What made you start out on what has proved to be a long road?
Well, my interest in the history of the Third Reich stems back to my childhood, first in Britain in the early 1970s and then growing up as a teenager in West Germany. Once I began teaching history professionally I realized that there was simply no adequate book on the economic history of Hitler’s regime in either English or German. There were studies on the Nazi economic recovery of the 1930s and on the war, but there was no book that spanned both periods and showed the connections between them. The debates of the 1970s and 1980s had left many crucial questions unanswered about the relationship between the armaments economy and Hitler’s foreign policy – questions raised but not answered by the furious arguments over Hitler’s so-called “Blitzkrieg strategy”. Finally, there was a general disconnect between the wider historiography of the Third Reich and the specialist economic histories of the period and this was most troubling in relation to the literature on racial policy, forced labour and the Holocaust.

When you finished the book did you find your conclusions to be the same as you had expected or were you surprised by them?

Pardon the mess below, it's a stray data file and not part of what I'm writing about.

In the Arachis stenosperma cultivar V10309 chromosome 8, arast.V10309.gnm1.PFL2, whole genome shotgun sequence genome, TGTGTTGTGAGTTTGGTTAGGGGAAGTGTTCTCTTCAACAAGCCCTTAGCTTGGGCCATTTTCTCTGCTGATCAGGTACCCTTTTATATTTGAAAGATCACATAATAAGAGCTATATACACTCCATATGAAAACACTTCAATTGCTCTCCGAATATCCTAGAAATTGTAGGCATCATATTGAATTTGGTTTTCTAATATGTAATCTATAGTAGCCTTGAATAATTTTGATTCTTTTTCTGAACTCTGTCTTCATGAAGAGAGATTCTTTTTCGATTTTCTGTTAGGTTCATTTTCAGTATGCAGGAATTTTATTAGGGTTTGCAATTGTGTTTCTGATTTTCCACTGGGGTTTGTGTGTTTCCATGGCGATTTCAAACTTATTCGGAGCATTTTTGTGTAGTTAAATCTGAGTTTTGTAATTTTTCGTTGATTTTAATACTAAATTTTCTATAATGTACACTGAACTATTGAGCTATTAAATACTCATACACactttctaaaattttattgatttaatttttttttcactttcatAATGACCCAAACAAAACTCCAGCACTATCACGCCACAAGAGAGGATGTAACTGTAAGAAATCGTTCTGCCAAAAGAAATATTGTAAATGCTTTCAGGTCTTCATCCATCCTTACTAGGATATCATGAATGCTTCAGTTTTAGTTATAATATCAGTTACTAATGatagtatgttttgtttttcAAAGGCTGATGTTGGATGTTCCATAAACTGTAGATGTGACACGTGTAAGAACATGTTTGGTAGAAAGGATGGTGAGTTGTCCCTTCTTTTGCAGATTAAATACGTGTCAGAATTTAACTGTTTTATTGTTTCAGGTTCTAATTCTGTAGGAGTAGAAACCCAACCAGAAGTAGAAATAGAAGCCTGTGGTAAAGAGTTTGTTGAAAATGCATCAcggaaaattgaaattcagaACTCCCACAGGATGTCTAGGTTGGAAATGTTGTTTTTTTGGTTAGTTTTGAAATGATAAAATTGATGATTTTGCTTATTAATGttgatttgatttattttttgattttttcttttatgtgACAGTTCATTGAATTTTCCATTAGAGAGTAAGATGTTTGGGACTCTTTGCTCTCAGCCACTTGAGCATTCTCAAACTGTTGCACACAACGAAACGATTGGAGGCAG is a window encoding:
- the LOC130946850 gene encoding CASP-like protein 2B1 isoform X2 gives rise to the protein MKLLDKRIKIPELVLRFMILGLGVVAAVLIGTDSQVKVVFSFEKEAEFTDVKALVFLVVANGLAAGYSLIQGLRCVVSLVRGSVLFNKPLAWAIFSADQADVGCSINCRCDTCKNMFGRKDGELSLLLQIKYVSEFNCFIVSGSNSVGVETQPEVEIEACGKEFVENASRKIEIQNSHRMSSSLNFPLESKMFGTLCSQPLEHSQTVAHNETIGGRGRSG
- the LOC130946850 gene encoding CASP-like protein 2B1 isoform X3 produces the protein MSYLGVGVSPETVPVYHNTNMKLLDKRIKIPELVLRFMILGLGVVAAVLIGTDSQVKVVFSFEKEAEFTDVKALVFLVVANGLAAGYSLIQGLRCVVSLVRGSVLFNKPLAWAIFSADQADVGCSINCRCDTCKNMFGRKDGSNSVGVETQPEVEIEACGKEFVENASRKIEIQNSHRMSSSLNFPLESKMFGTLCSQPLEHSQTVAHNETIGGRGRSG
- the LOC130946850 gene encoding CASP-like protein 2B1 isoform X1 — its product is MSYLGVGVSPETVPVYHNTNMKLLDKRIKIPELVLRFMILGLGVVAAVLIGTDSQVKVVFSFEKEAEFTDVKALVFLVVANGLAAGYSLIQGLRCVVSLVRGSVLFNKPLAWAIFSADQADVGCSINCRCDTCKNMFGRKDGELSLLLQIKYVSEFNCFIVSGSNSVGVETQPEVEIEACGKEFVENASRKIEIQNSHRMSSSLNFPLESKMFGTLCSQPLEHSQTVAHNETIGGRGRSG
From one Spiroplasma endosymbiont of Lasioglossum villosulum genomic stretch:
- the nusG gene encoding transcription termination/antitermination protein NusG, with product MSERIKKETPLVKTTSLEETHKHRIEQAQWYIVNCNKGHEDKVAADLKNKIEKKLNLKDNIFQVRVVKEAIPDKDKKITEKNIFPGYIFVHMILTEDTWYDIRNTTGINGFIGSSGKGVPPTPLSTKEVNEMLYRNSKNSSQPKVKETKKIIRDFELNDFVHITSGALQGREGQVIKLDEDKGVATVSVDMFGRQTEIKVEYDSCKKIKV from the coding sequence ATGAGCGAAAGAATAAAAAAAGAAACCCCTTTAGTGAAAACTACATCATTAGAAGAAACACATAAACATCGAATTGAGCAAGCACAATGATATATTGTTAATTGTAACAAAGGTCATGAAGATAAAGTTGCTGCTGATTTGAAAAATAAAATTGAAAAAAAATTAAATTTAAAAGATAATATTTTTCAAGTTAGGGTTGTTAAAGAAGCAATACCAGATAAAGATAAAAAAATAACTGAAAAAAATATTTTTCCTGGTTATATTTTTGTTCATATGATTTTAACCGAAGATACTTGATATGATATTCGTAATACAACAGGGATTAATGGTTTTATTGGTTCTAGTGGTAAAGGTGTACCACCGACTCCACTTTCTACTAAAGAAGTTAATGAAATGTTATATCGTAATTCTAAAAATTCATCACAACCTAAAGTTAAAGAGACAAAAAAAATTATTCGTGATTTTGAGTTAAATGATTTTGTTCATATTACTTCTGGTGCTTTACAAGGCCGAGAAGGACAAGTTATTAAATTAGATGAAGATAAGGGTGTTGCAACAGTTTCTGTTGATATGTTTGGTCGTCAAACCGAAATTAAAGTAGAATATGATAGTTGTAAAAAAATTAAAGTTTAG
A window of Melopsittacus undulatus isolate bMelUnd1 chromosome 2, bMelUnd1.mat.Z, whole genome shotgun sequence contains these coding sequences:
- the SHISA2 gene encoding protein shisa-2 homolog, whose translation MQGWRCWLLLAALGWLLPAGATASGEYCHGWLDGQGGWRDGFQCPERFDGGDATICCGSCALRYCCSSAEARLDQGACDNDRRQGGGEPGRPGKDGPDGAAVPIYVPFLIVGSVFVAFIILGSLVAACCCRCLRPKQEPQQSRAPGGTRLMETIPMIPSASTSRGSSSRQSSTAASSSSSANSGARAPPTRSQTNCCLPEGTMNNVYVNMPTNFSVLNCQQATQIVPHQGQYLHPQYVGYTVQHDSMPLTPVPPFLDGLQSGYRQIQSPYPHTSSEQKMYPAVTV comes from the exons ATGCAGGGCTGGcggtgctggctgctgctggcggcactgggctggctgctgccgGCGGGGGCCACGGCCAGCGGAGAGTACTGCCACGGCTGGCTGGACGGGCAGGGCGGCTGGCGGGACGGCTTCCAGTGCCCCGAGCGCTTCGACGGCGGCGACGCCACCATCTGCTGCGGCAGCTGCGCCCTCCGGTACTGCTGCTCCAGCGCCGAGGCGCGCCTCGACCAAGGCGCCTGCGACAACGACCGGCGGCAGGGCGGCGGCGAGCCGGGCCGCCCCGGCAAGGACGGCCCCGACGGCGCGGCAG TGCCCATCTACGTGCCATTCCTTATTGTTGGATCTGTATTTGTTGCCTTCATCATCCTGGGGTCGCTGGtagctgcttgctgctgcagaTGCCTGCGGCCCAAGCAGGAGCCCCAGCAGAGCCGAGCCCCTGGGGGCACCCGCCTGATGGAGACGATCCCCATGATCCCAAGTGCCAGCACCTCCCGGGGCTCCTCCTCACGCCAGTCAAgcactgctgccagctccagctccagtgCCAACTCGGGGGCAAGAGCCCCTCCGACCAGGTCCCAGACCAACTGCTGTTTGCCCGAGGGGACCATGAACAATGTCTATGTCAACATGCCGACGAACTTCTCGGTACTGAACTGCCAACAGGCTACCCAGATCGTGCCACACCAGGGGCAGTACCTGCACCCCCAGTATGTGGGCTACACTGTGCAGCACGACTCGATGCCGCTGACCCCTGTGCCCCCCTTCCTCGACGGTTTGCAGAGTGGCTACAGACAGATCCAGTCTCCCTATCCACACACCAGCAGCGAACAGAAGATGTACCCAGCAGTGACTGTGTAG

I have been genuinely surprised by how much new ground I have had to break in writing this book. And I am fortunate that I have been able to do so, not on my own, but in the company of a new generation of historians of the Third Reich. In this sense Wages of Destruction stands as a preliminary summary of work done over the last ten years by a new cohort of younger historians.

What are the new conclusions?
Well, we have fundamentally dismantled the propagandistic myths, which continue to surround Hitler’s work creation programme and such public relations stunts as the Volkswagen project. Goering’s Four Year Plan, of 1936 also appears as less significant than it was once thought to be. By contrast, what has emerged as crucial for the entire period between 1933 and 1940 is the management of Germany’s cripplingly inadequate foreign exchange reserves. In 1934 this problem was so severe that Hitler’s regime came very close to economic meltdown, a crisis which has been grossly underrated in the literature. And even after that crisis was overcome, every aspect of Hitler’s economic policy whether with regard to armaments, the forced expulsion of the German and Austrian Jews, or the maintenance of the domestic standard of living, was dictated by the difficulty of managing the balance of payments.

This in turn has led to a reappraisal of both the limitations and the achievements of the armaments effort. Crucially what my book reveals for the first time are the factors that dictated the abrupt setbacks to the armaments effort in 1937 and then again in 1939. Just as the international crisis was reaching its climax, Hitler was forced to face the fact that his armaments effort was set to decelerate. He knew by the summer of 1939 that he would be unable to match the renewed efforts of Britain and France. This throws dramatic new light on his decision to start the war a few months later.